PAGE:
About 147.9 million Americans were impacted by Equifax’s 2017 data breach, which was the largest exposure of personal information in history.
While Equifax has taken steps to correct the problems that led to incident, state regulators say Wednesday’s consent order addresses deficiencies that have persisted. The Atlanta-based company did not immediately respond to a request for comment.
The order requires Equifax to take a number of steps to shore up weaknesses in its information technology and data security operations over the next year.
The states involved were: California, Texas, New York, North Carolina, Massachusetts, Georgia, Alabama and Maine.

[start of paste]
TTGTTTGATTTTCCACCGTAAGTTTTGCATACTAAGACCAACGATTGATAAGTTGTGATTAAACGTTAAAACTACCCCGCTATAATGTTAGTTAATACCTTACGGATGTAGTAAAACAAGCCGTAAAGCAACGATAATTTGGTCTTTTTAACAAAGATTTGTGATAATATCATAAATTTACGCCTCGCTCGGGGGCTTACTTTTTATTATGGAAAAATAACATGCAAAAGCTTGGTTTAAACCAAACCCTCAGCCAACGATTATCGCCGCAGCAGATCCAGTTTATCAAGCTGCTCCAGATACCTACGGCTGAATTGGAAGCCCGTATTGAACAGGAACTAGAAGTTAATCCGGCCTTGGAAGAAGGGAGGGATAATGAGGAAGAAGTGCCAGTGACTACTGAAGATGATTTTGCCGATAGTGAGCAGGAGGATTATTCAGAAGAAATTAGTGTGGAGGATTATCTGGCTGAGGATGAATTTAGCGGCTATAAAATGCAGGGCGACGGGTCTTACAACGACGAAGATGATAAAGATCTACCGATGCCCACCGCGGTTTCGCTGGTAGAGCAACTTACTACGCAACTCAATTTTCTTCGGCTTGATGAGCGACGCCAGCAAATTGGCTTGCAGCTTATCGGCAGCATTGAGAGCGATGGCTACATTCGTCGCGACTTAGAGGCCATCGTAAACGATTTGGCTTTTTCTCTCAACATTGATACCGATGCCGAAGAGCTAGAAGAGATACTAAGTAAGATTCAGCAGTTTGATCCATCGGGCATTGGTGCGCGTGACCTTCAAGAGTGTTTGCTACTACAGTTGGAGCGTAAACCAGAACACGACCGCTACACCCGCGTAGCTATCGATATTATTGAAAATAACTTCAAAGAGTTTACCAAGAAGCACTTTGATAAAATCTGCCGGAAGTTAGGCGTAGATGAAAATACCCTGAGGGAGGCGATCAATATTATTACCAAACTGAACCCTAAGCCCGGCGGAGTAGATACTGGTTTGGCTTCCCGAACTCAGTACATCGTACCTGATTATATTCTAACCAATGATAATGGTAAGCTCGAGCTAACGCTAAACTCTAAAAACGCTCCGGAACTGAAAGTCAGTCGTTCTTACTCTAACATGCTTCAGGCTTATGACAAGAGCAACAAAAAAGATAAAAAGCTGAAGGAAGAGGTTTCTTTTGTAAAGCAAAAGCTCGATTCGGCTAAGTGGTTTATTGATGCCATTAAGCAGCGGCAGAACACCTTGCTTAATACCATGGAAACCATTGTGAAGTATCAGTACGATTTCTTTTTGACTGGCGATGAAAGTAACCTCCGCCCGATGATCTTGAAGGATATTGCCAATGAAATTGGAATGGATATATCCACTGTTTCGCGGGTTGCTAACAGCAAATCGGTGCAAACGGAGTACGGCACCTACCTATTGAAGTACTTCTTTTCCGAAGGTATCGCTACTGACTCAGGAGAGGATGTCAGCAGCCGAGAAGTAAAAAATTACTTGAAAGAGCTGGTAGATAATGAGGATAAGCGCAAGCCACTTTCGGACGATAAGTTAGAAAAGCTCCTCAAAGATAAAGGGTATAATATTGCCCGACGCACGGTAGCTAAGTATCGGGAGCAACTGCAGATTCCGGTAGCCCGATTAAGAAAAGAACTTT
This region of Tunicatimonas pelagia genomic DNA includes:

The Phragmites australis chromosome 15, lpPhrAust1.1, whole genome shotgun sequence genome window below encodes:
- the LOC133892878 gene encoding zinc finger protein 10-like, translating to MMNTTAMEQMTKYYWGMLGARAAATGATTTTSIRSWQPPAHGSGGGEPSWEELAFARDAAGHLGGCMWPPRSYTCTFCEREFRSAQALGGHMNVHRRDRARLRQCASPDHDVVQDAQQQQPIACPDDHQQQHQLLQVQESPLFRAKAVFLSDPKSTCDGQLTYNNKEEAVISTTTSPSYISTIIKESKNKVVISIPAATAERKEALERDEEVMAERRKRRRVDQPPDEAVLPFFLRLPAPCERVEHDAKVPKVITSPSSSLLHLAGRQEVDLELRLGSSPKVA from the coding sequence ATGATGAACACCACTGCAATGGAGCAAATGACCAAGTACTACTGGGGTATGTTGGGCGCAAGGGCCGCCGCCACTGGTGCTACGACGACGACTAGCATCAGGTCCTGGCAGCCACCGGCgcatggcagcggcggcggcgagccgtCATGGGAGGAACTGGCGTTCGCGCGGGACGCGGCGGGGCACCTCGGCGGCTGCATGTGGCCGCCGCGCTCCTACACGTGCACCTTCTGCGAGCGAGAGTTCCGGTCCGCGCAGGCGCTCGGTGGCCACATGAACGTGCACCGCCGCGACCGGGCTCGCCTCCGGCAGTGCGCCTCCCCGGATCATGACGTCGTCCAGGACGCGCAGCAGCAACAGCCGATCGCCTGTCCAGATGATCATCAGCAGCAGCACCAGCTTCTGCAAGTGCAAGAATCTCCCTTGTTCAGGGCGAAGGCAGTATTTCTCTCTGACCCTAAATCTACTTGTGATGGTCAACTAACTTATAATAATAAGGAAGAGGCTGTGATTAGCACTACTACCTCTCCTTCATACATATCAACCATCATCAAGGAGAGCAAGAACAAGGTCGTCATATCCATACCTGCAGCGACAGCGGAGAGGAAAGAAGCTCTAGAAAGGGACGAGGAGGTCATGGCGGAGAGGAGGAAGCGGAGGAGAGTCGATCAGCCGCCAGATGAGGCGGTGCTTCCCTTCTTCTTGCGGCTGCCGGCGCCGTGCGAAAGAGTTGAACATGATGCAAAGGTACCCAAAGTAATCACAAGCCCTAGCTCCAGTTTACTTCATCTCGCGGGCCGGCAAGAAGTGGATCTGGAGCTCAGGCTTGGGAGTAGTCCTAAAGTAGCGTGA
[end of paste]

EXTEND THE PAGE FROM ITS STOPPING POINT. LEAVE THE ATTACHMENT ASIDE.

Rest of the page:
NC lawmakers buck governor; retain early-voting alterations
RALEIGH, N.C. (AP) – North Carolina residents now won’t be able to vote in person during the weekend before a primary or Election Day.
A Republican-backed bill that became law Wednesday adjusts the current 17-day early-voting period by moving up the start by one day and eliminating the final Saturday.
Democratic Gov. Roy Cooper had vetoed the bill, saying the bill would make it harder for some to vote. His allies have said the last Saturday before the election is popular with voters, especially black residents.
GOP lawmakers in charge of the state’s General Assembly say the change will actually increase voting access, because it requires each early-voting site be open 12 hours a day on weekdays.
The Senate overrode Cooper’s veto on Tuesday. The House did so Wednesday, making the bill law.